But elsewhere in the real estate space, some money managers see promise in areas like cell towers. Iman Brivanlou, head of TCW High Income Equities and Global REITs, continues to like cell tower REIT American Tower (AMT, $257), a major player in the mobility and big data space. The company owns and operates wireless infrastructure and communications towers. He believes “we’re still kind of mid days when it comes to this particular trend.” American Tower’s business has some stickiness, as “wireless carriers enter long-term leases that include rent escalators…which gives the firm a highly visible and stable revenue stream,” Morningstar analyst Matthew Dolgin wrote in a January note. And Brivanlou says he’s “confident” that in the next few years, bets on the “high quality” tower names are going to pay off—though that doesn’t mean that payout will be “this quarter or next quarter,” he cautions. Trading at roughly 56 times forward earnings, the stock isn’t cheap on a P/E basis. But analysts estimate it can post respectable 13% revenue growth in the fiscal year ending December 2022.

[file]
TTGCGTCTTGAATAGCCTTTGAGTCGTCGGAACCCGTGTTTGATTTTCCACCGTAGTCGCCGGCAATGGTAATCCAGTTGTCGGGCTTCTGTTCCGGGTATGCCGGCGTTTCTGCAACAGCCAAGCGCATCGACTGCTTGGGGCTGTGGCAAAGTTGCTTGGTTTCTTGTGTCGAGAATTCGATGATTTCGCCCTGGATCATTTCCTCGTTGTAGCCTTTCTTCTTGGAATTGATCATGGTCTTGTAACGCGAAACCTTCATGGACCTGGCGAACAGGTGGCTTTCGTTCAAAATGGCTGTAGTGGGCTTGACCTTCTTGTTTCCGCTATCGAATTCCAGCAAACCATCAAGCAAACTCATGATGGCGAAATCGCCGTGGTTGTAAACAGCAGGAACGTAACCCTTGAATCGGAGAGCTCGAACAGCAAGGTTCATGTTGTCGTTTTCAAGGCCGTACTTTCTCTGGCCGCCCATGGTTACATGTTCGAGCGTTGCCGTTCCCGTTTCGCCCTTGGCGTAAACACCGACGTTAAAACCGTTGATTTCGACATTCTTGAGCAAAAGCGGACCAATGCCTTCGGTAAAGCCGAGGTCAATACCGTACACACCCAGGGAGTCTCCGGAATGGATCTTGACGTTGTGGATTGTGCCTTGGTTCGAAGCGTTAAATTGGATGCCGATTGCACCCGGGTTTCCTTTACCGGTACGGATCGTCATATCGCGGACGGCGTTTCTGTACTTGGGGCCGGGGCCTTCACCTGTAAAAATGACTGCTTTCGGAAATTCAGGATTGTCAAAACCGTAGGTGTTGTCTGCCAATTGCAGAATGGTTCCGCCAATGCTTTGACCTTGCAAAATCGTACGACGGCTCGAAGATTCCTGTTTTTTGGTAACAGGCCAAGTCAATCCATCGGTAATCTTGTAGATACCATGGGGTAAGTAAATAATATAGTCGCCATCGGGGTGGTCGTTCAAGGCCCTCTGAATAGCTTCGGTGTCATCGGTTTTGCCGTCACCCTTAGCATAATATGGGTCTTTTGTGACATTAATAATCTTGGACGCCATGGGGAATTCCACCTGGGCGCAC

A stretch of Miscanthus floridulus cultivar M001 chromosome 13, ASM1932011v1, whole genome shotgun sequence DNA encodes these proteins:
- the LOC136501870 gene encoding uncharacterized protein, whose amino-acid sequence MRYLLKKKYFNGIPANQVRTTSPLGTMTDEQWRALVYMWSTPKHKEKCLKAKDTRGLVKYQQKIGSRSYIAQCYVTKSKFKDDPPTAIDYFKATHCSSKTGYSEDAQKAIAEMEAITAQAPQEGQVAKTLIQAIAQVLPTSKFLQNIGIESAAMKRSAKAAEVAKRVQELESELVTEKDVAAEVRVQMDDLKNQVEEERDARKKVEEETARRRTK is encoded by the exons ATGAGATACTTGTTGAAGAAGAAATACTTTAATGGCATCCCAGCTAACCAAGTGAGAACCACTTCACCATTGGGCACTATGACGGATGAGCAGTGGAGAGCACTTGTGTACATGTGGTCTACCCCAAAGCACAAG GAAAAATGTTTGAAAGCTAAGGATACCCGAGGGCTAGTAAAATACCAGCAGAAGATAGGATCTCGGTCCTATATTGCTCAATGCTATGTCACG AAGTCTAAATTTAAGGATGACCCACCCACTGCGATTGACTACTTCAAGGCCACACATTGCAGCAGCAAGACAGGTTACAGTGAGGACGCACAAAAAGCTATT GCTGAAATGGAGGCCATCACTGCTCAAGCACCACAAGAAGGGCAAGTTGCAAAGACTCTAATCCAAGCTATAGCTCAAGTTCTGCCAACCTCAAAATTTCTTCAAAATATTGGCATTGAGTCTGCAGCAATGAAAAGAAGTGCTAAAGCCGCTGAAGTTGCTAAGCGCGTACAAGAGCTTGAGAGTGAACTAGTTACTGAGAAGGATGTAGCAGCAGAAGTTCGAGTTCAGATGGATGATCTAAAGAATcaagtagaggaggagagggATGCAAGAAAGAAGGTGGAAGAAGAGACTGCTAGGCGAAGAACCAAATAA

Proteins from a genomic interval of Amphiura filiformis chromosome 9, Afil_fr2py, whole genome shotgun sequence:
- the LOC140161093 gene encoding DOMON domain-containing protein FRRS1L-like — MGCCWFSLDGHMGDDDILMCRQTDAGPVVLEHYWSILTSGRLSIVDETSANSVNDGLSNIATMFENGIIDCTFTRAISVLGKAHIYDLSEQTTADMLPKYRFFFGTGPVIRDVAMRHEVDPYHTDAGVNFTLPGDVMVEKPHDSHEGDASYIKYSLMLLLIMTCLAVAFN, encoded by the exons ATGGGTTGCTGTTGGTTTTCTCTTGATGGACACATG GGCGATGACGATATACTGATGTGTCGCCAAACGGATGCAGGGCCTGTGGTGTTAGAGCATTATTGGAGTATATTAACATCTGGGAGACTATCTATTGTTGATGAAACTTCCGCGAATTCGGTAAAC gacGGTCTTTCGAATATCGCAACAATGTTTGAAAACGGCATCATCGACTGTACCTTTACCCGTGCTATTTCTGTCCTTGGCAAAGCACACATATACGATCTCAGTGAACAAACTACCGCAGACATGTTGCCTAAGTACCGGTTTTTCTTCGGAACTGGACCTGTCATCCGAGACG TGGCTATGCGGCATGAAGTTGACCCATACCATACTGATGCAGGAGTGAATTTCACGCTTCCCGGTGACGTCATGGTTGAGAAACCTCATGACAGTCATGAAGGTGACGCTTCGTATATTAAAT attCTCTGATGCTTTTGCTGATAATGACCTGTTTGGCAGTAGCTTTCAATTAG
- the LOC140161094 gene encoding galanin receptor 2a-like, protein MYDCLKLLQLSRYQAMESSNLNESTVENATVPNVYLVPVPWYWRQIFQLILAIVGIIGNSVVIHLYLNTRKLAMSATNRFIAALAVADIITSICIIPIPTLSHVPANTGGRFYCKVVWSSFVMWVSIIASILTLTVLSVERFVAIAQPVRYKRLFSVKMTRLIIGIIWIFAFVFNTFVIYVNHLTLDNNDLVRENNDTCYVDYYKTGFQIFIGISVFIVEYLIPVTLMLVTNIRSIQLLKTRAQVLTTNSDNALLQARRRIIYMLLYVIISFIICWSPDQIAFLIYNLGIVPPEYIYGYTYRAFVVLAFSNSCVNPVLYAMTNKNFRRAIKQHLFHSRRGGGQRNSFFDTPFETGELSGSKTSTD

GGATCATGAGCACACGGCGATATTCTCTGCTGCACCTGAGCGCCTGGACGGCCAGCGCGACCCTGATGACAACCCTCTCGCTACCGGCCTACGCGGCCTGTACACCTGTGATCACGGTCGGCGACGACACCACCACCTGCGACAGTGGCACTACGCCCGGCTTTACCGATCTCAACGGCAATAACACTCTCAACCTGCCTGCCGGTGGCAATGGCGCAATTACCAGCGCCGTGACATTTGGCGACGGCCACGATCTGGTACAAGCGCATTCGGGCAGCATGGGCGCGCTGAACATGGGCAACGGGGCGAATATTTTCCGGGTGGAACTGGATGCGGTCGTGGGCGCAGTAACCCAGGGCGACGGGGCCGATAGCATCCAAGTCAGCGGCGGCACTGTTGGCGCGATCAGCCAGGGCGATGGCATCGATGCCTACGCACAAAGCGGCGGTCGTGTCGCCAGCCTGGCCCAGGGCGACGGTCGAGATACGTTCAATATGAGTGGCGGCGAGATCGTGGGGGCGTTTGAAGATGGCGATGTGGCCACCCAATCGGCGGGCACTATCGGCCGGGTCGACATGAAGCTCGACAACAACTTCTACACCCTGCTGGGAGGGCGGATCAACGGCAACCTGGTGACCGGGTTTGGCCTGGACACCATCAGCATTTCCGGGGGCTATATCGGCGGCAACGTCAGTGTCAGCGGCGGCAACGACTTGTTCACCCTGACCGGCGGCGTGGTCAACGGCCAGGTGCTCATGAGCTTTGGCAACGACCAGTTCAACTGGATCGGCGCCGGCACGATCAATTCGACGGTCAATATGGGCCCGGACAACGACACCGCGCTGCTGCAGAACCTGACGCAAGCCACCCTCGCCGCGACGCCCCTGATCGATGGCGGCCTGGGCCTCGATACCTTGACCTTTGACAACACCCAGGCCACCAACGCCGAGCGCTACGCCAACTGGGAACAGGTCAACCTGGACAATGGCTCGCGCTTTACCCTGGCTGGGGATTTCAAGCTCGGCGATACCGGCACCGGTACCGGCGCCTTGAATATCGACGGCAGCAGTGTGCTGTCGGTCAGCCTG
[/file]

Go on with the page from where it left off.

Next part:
Portfolio managers like Rick Romano, head of the global real estate securities team at PGIM Real Estate, like Rexford (REXR, $75), an industrial REIT that owns “high quality” real estate in California—a notoriously tight market. Romano notes the company owns a “high percentage of last-mile [warehouses],” helping it benefit from e-commerce as well as ongoing supply-chain issues: “Companies now realize that they can’t rely on just-in-time inventory anymore. They need to have redundancies in their distribution system, and that means…more need for industrial space, more demand for last-mile warehouse,” Romano suggests. It comes at a high price based on forward earnings, but Rexford is expected to grow revenue by 35% in the current fiscal year ending in December (though sales could slow to around 20% the following year).
The work-from-home (or anywhere) trend should also continue to boost companies like Airbnb (ABNB, $160), which, as Malik puts it, is a “little less traditional” of a pick. But the company recently beat earnings estimates in its February earnings report, and Malik suggests that Airbnb’s “main driver” is that nights booked should “exceed pre-pandemic levels.” She also points to the trend toward “longer stays (‘living’) rather than ‘traveling,’” which is “reflected in increased room nights booked for one month or longer,” she points out. The tech stock comes at a pretty penny, though, trading at over 120 times forward earnings, though revenues are expected to rise by about 30% in the current fiscal year ending in December.
As Macquarie’s Ely put it, “Yes, higher mortgage rates and tough compares may slow new builds, but strong home-improvement trends continue.”